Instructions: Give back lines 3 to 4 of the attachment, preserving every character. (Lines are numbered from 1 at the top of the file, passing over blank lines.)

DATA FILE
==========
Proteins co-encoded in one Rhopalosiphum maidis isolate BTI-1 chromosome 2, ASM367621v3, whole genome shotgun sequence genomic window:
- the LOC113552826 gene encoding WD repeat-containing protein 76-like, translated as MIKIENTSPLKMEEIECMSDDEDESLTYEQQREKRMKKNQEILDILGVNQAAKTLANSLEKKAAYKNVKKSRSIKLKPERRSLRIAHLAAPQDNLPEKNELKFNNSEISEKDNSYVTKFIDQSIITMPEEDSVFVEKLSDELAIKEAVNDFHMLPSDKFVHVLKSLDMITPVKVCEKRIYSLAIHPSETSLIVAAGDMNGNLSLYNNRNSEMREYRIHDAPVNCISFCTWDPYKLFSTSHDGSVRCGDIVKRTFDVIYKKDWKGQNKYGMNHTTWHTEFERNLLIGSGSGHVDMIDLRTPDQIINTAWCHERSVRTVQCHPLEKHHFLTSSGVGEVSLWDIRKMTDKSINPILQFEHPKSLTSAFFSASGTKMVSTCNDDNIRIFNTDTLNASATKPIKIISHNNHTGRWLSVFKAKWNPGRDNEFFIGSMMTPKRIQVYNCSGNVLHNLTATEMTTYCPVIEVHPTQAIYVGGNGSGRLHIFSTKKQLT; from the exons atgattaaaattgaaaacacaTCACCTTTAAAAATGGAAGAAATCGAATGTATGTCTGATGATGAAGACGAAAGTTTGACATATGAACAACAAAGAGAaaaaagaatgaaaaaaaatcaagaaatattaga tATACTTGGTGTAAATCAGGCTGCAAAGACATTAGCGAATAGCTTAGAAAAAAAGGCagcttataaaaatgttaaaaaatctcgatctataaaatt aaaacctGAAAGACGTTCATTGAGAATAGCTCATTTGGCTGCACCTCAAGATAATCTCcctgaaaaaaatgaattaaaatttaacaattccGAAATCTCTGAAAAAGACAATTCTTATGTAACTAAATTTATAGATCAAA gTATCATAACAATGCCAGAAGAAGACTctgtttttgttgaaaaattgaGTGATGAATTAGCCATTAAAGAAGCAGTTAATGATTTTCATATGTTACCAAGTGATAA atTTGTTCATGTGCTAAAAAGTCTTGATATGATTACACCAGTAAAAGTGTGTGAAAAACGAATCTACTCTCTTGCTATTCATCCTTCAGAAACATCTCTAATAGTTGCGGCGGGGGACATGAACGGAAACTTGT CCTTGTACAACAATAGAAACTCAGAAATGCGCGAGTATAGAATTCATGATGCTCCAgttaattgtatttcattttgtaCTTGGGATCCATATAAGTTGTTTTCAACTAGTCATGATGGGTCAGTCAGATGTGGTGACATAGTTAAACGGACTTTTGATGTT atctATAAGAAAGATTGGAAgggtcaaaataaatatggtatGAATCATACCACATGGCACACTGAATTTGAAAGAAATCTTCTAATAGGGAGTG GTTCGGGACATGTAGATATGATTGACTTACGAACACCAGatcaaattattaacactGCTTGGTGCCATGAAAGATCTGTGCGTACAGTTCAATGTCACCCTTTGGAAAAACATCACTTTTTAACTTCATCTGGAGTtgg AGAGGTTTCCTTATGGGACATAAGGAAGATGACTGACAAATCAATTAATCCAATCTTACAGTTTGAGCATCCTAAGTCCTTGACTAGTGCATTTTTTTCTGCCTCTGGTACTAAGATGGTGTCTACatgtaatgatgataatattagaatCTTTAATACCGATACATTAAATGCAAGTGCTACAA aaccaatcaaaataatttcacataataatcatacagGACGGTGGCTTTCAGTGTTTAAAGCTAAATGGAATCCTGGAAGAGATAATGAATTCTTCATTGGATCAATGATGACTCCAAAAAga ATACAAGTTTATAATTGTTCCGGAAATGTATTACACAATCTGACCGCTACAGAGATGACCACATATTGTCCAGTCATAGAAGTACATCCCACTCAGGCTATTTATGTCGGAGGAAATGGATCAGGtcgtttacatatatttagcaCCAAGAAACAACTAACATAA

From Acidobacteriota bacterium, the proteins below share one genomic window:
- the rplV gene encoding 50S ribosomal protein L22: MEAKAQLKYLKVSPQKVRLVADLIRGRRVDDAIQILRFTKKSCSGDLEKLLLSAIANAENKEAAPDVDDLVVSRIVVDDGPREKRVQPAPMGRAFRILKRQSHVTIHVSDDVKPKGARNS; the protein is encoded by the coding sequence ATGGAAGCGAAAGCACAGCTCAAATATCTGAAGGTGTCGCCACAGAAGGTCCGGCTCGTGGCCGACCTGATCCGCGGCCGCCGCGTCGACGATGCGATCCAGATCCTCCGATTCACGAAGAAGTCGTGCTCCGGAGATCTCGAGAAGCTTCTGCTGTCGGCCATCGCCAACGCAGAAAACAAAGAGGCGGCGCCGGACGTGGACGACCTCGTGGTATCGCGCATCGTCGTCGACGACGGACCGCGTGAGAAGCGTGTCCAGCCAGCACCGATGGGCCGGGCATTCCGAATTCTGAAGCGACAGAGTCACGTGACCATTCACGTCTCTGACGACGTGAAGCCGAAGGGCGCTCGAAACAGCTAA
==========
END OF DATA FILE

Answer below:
From Acidobacteriota bacterium, the proteins below share one genomic window:
- the rplV gene encoding 50S ribosomal protein L22: MEAKAQLKYLKVSPQKVRLVADLIRGRRVDDAIQILRFTKKSCSGDLEKLLLSAIANAENKEAAPDVDDLVVSRIVVDDGPREKRVQPAPMGRAFRILKRQSHVTIHVSDDVKPKGARNS; the protein is encoded by the coding sequence ATGGAAGCGAAAGCACAGCTCAAATATCTGAAGGTGTCGCCACAGAAGGTCCGGCTCGTGGCCGACCTGATCCGCGGCCGCCGCGTCGACGATGCGATCCAGATCCTCCGATTCACGAAGAAGTCGTGCTCCGGAGATCTCGAGAAGCTTCTGCTGTCGGCCATCGCCAACGCAGAAAACAAAGAGGCGGCGCCGGACGTGGACGACCTCGTGGTATCGCGCATCGTCGTCGACGACGGACCGCGTGAGAAGCGTGTCCAGCCAGCACCGATGGGCCGGGCATTCCGAATTCTGAAGCGACAGAGTCACGTGACCATTCACGTCTCTGACGACGTGAAGCCGAAGGGCGCTCGAAACAGCTAA